Tuesday, June 11, 2013

Pitcher plants

From Welch Pond Bog in Bolton, MA. The first photo shows a rosette of pitcher plant leaves, which are fused to form a water holding vessel (the pitchers). The bright red venation and nectar glands on these leaves attract insect prey, and the downward pointing hairs on the insides of the leaves encourage descent of prey into the depths, where they are digested. Like other carnivorous plants, the pitcher plant does photosynthesize, and carnivory is not required for its survival. It does, however, help the plant grow larger and reproduce better.

I've read that coloration is determined by sun exposure, with greater sun exposure resulting in more red and shadier conditions resulting in more green. But that cannot be the whole story, because some rosettes had both red and green pitchers. Perhaps age of leaf matters. In this rosette, the younger looking leaf on the left is greener.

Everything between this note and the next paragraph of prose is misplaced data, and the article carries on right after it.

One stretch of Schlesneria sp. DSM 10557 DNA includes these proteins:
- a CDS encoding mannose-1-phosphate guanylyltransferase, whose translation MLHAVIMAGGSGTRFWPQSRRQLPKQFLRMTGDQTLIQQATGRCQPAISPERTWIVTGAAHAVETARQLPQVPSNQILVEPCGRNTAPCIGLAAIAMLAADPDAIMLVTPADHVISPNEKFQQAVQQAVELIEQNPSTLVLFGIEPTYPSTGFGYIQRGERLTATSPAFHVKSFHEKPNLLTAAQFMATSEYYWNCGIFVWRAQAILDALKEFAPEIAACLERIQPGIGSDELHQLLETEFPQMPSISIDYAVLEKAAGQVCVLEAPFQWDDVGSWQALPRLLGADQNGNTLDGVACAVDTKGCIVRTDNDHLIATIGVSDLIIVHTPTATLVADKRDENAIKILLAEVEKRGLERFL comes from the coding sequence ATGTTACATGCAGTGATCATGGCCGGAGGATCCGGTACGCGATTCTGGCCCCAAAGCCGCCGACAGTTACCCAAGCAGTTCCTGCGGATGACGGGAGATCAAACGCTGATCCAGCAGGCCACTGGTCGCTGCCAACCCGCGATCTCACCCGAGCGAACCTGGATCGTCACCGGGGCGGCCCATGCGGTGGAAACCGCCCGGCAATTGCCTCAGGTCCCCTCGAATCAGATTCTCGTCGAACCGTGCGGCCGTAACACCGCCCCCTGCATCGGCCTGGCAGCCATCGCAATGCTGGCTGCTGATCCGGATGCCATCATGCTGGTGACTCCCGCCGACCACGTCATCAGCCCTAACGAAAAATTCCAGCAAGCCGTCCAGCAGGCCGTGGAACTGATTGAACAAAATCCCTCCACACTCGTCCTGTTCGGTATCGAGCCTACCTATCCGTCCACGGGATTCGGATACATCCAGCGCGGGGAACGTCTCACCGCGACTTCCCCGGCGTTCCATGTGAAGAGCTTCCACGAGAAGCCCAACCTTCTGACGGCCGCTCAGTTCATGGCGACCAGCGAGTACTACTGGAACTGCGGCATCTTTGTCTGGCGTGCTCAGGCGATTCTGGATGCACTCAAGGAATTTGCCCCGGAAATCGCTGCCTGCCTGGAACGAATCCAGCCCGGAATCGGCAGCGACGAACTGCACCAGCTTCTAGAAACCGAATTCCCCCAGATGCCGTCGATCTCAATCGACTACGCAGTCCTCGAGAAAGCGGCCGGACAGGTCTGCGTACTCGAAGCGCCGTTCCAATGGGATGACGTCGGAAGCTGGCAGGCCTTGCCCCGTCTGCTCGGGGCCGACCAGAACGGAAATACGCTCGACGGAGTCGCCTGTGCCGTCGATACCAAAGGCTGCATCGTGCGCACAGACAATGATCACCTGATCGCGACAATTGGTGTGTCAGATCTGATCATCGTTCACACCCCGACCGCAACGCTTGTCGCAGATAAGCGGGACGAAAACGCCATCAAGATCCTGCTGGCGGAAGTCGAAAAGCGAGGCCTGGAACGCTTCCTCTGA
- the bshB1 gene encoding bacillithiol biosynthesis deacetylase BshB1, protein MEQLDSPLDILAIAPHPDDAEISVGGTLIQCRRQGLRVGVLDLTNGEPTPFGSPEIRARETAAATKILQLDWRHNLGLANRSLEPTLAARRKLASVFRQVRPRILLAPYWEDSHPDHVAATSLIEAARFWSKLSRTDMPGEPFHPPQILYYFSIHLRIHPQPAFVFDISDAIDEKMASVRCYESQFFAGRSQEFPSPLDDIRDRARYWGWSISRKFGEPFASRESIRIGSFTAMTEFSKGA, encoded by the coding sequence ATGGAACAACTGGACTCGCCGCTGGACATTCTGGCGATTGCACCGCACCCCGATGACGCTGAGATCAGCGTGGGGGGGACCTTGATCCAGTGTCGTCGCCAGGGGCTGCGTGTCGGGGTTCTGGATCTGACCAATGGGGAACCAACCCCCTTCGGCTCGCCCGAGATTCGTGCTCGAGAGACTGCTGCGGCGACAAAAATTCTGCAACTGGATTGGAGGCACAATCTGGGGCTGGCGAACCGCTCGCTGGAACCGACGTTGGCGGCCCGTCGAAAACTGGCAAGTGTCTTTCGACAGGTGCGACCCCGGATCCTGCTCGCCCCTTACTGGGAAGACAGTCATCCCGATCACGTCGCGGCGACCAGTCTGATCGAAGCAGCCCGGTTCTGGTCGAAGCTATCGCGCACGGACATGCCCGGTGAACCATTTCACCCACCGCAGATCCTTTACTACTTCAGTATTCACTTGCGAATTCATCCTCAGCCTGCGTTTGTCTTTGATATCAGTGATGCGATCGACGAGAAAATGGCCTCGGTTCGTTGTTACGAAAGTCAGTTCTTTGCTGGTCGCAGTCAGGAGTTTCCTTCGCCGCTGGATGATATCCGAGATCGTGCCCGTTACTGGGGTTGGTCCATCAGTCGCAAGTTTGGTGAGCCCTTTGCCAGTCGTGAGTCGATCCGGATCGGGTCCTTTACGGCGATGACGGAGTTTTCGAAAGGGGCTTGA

The second photo shows a blooming pitcher plant rosette. This one also has both red and green leaves. Pollination by insects is required for reproduction, which would seem to put the plant in an interesting bind. Are the insect species which pollinate this plant also attracted to the pitchers, or do they avoid them for some reason. It doesn't seem to be a good idea to kill your pollinating resources, but I suppose we humans do that too, and we've been pretty successful. Perhaps it's a good thing the pitcher plant does not reproduce well without eating insects. If it eats too many insects then it won't reproduce as well, resulting in fewer pitcher plants and recovering local insect populations.


No comments:

Post a Comment